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Posted Jun 13, 2012, 11:59 am
The band Riders In The Sky are the keepers of the flame for Western music.
Starting in the 1920s with the advent of radio, this early form of authentic American music was called Country and Western music. The Western aspect of the music, immensely popular in the 1930s and '40s, exemplified by Gene Autry, Roy Rogers and the Sons of the Pioneers, gradually became more marginalized as American culture shifted after World War II. Today, there are plenty of Country radio stations, but no purely Western stations, except as specialized shows or on the internet.
That hasn’t stopped Riders In The Sky in their crusade to keep traditional Western music alive. For 35 years, on radio, television, Grammy-winning albums and in more than 6,000 live performances, they have celebrated Western music. Their homage is performed sincerely and accurately, though they also recognize the camp of nostalgia for a Western lifestyle that never really existed outside of movies.
“We do it tongue in cheek without mocking,” said Douglas Green, whose stage persona is “Ranger Doug, the Idol of American Youth.”
Overdressed in classic movie cowboy attire, the quartet includes Green on guitar and vocals, “Woody Paul, the king of the Country Fiddlers” (Paul Chrisman), “Too Slim, the Man of a Thousand Hats” (Fred LaBour) on upright bass, and “Joey, the Cowpolka King” (Joey Miskulin) on accordion.
Western music embraced a jazzier swing feel, now largely absent from Country music. It evolved out of Texas and Oklahoma in the 1930s and took the nation by storm through the “Singing Cowboy” movies. The style also embraced plaintive folk songs, such as “Red River Valley” and “Strawberry Roan.”
“A lot of it is the imagery,” Green said. “Western music is more or less about the West. You can have a love song, but it’s generally in a Western setting.”
Green literally wrote the book on the singing cowboy. Despite his glib on-stage persona, he holds a master’s degree in English literature and is the author of “Singing In The Saddle: The History of Singing Cowboy” and a follow up, “Singing Cowboys.”
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Admittedly, the singing cowboy was creature of fiction, an idealized notion of the vanishing Wild West.
“There’s a whole back story to it,” Green explained “in the sense that the image of the cowboy and his guitar out on the lone prairie was there in popular fiction. In the book 'The Virginian,' the character sings a tune and in the original silent movie, it shows him singing a bit. It was just an image that was part of popular culture already.”
Gene Autry’s singing cowboy first appeared in 1934’s “In Old Sante Fe.” It was quickly followed by movies like “Tumbling Tumbleweeds,” “Sagebrush Troubador,” “Melody Trail” and “The Singing Vagabond,” all released in 1935.
“A lot of rough, tough people who like the rugged West image didn’t get it at all,” Green said. “I don’t think anyone expected it to become the phenomenon it did when Gene Autry took off. But the kids and the women just loved him. It started a whole genre.”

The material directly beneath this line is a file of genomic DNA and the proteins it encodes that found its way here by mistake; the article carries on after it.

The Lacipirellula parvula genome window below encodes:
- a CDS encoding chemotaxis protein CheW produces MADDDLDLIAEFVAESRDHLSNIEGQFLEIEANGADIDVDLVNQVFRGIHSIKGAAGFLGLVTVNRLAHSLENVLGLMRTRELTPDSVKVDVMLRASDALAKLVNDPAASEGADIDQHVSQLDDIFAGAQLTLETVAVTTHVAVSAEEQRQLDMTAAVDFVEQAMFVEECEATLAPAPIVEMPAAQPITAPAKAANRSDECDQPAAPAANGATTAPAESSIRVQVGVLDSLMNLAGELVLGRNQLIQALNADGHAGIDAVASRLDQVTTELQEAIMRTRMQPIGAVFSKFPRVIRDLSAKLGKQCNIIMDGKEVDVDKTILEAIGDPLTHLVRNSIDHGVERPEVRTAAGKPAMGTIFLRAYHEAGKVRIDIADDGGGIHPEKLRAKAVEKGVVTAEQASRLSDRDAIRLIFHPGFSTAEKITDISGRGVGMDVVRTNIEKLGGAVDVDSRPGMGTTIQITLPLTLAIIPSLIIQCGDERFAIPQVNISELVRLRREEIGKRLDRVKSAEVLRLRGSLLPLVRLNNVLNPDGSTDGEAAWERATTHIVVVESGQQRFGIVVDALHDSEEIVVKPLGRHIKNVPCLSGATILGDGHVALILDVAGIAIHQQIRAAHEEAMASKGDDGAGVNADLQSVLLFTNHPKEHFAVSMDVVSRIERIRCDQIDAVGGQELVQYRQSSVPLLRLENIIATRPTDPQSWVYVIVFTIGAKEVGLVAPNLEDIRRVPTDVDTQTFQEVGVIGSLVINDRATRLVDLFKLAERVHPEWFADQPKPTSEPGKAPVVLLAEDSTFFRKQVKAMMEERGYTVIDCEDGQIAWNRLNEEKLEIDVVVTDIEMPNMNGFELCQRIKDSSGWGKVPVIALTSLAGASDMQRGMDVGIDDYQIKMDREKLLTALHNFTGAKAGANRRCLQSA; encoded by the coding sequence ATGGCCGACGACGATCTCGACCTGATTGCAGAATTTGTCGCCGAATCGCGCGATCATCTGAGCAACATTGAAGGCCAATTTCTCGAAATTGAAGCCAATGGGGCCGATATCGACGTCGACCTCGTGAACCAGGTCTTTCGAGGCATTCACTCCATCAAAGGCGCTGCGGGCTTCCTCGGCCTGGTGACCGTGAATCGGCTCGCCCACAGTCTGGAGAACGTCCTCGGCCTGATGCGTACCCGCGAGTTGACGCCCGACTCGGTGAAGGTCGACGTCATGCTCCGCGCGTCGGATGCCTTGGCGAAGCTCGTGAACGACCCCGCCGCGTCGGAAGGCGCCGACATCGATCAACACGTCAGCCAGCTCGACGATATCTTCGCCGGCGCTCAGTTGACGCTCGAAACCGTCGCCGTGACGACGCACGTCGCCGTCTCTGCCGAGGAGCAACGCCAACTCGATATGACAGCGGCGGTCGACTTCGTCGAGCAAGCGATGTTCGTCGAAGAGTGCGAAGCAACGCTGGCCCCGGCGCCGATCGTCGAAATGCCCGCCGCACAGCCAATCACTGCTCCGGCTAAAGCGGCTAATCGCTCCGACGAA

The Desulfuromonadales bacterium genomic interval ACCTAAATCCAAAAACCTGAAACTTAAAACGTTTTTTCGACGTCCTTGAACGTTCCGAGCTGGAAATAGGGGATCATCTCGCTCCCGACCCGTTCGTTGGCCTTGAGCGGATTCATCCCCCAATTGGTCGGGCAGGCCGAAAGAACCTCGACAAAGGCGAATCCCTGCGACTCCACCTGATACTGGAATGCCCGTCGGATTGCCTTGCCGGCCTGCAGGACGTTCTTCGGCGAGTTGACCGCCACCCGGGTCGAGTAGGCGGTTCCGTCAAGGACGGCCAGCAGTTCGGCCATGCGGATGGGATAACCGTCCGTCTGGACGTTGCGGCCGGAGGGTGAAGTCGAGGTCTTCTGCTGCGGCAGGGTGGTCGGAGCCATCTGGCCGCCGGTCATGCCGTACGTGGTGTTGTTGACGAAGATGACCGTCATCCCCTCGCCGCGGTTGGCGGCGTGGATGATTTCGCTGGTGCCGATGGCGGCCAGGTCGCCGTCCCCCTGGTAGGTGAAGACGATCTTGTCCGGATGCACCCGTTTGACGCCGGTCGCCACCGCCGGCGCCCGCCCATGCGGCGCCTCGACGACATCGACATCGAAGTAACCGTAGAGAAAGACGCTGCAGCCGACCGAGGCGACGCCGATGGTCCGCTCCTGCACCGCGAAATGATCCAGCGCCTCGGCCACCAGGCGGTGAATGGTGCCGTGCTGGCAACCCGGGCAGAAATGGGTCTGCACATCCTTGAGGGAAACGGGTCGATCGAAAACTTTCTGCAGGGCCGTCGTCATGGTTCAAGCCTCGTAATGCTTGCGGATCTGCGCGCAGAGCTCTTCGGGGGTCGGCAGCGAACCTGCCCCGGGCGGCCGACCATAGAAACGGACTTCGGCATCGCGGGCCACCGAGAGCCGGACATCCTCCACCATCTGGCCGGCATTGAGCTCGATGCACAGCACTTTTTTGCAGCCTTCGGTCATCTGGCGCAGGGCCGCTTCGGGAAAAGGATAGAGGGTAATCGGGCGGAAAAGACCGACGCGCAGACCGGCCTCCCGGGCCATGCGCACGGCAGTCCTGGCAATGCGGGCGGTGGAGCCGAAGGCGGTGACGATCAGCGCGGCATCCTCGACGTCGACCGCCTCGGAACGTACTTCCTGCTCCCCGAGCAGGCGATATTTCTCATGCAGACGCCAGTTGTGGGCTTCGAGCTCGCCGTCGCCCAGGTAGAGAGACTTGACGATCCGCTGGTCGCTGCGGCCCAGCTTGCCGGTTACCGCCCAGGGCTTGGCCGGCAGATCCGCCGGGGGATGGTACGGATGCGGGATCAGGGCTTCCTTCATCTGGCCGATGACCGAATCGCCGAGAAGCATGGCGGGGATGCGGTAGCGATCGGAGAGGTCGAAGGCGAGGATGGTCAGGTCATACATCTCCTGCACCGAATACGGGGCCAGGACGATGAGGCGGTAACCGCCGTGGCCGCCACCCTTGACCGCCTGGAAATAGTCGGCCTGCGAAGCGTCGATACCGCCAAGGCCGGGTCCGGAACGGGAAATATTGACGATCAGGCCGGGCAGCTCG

Success inspired lots of imitation.
“Every studio had to come in with a cowboy who sang,” Green noted “Warner Brothers had Dick Foran, Universal had Bob Baker, Grand National had Tex Ritter. Republic got so popular with Gene Autry that they brought in a second singing cowboy, Roy Rogers.”
The jazzier feel of Western music was influenced by the swing music of big bands in the 1920s and '30s.
“My guitar style is just old big band swing-style,” says Green. “It’s what Freddie Green (no relation) would have played with Count Basie. It fits the music perfectly, it gives it that bounce and lift.”
Ironically, the tempos and chord structures of Western music, with its ninths and minor sixths, are cousin to Europe’s gypsy jazz, including the popular Quintette du Hot Club du France.
“Swing was just coming on strong when the singing cowboy genre was created,” Green said. “So you had these brilliant songwriters like Bob Nolan and Tim Spencer in the Sons of the Pioneers, who were wordsmiths and poets. Yet the music that they were hearing and influencing what they were creating was Swing.
“When the Sons of the Pioneers were hiring, they decided three guys playing rhythm guitar wasn’t cutting it. So they went out and got the Farr Brothers (Hugh and Karl) who were grooving to Django Reinhardt and Stephane Grappelli. So this whole Swing influence comes in. A lot of the songs were written by professional songwriters who wrote Swing music as well,” he said.
Riders In The Sky are about celebrate 30 years as members of the Grand Ole Opry. Their music has been featured in the “Toy Story” movies. Chrisman, who holds a Ph.D in physics, was recently inducted into the National Fiddler’s Hall of Fame. The band just completed recording a set of Western standards for national distribution through Cracker Barrel restaurants.
“One thing that I love about playing Western music and performing and creating it is it tends to be pretty positive music. It’s not about broken hearts or feeling sorry for yourself, or getting drunk, except in rare cases,” he laughed. “In general, it’s really uplifting, positive music."